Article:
Best Apple iPod alternatives Buying Guide: Welcome to What Hi-Fi?'s round-up of the best Apple iPod alternatives you can buy in 2020.
There’s no getting away from it, the Apple iPod in all its guises was (and still is) a great portable music player. But as Apple's iPhones have taken over music playing duties for many, the tech giant has scaled back its range of music players. In fact, only the iPod Touch survives.
But what if you want a dedicated music player that isn't the Touch? A portable music player that plays hi-res music out of the box? A better-sounding player? The good news is that there are plenty of excellent iPod alternatives out there.
The portable music players listed below tend to have decent storage that can be expanded by microSD memory cards to cater for a library of hi-res tunes. They often support 24-bit/192kHz files and beyond, with some also able to playback DSD and MQA files. Some can even double up as a DAC to enhance the sound from your laptop.
We've tested a wide range and rounded up the best iPod alternatives across a range of prices, from eminent brands such as Sony, Astell & Kern, Cowon and FiiO. Budget accordingly for a decent pair of headphones, and you'll have a formidable portable system.
Check out our list of the best iPod alternatives below...
It wouldn't be a list of iPod alternatives without a Sony Walkman on the list, and the Sony NW-A45 is a particularly fine example.
If you’re looking for a personal music player (PMP) that lets you listen to hi-res PCM and DSD files on the fly with optional noise-cancelling, this Sony Walkman is for you.
It's around the same size as a credit card, so slotting it into a pocket will be simple enough. The 16GB of built-in storage is a little stingy, but a microSD slot means you can boost this to a more usable 512GB for all those high-quality files.
An extra string to the Sony's bow compared to the Touch (or the older Nano for that matter) is it doubles up as a DAC, so can improve the sound quality of your laptop. But it's the natural, detailed sound that keeps us coming back for more. If authenticity is your thing, then this is the iPod alternative for you.
Read the full review: Sony NW-A45
The Astell & Kern A&norma SR25 is the latest in what has been a long line of excellent, What Hi-Fi? Award-winning, ‘entry-level’ portable music players. Each new generation invariably proving more talented than the last. The SR25 doesn’t let us down, propelling its lineage forward from the 2018-introduced A&norma SR15 (below) to set a new performance benchmark.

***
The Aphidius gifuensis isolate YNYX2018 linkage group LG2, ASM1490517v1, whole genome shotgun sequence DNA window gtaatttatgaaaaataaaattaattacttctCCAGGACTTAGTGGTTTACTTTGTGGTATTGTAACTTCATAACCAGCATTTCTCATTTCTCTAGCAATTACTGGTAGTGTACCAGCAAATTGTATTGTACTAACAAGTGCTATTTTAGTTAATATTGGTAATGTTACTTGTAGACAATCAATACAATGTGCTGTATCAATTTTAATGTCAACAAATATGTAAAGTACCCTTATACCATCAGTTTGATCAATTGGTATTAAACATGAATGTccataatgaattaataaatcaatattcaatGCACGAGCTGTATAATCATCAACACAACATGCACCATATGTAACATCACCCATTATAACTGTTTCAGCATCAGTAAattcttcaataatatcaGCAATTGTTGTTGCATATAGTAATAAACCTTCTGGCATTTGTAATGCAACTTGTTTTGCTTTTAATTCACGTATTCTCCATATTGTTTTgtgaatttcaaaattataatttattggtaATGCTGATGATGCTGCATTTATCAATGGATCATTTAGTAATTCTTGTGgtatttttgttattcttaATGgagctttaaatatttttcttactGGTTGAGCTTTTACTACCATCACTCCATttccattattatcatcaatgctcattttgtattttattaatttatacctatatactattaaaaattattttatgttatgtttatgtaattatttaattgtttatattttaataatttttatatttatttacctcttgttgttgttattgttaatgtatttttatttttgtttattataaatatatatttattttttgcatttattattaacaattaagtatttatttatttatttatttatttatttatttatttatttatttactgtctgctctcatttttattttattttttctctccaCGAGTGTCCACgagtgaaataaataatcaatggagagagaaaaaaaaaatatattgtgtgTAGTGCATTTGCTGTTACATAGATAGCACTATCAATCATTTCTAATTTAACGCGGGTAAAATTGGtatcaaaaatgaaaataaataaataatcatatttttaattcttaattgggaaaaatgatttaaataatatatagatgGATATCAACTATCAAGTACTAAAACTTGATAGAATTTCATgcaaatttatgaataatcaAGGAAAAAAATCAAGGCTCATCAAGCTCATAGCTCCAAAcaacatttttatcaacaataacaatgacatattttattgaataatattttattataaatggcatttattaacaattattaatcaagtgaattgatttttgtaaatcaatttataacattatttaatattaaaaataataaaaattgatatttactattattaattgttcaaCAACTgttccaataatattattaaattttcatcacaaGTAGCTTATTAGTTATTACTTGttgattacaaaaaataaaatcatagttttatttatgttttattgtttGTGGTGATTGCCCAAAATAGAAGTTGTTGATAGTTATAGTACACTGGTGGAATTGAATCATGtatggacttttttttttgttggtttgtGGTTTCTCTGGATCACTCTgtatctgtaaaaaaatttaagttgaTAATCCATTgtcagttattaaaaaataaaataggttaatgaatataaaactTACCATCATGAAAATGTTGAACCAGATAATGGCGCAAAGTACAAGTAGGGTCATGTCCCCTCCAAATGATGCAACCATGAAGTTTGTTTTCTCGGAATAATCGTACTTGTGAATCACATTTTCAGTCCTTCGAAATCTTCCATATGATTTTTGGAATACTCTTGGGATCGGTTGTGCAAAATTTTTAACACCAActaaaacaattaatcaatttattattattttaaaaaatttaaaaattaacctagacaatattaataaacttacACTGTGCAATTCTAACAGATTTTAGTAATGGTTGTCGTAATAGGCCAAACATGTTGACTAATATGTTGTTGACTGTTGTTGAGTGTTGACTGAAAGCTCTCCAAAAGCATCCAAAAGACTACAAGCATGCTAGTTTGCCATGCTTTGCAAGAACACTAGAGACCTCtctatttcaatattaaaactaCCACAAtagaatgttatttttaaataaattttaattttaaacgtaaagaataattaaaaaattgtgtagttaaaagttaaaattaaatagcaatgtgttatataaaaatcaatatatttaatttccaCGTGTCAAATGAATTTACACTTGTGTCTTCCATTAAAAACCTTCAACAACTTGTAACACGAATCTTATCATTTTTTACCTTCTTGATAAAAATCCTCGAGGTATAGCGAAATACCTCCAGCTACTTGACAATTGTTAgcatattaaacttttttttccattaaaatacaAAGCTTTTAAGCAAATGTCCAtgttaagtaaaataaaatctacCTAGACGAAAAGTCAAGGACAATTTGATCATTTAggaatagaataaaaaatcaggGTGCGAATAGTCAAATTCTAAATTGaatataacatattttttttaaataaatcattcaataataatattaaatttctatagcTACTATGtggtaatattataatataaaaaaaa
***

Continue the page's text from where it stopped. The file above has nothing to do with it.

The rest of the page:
Notably more expressive and eloquent than any other portable music player we’ve encountered at this price, and far beyond anything that smartphones are capable of, the SR25 demonstrates just how good music on the move can sound, while also remaining reasonably affordable.
Read the full review: Astell & Kern A&norma SR25
In light of the arrival of its successor (above), the SR15 is a bona fide bargain thanks to a recent price drop. It doesn't have the insight of its new sibling, but it's still a fantastic player, boasting an easy-to-use interface, expandable storage and plenty of hi-res file support – not to mention an entertaining and a dynamic sound that's synonymous with the brand.
It promises a severe step up from your smartphone or iPod Touch. The device can also be used as a DAC/preamp, allowing you to use it to enhance the performance of your smartphone and/or laptop.
Read the full review: Astell & Kern A&norma SR15
The demise of the Apple iPod has opened up the market for other portable music player brands, including Cowon.
The Cowon Plenue D2 (or PD2) is the next-gen version of one of the most impressive budget players we’ve encountered – the Award winning Plenue D. This budget portable music player has vast file support, pocket-size practicality, an accessible price and sounds great too.
It may not be quite such a budget bargain as its predecessor, but it manages to justify the premium. If you want a dedicated music player device, this Cowon should be high on your list – we haven’t heard a better-sounding portable music player at the money.
Read the full review: Cowon Plenue D2
Fiio has been a big name in its native China for years now, but in the West it's still a bit of a niche taste - a sort of higher-quality hipster alternative to the mainstream Apple and Sony PMPs. But the M11 Pro succeeds in appealing to the mass market without compromising on quality.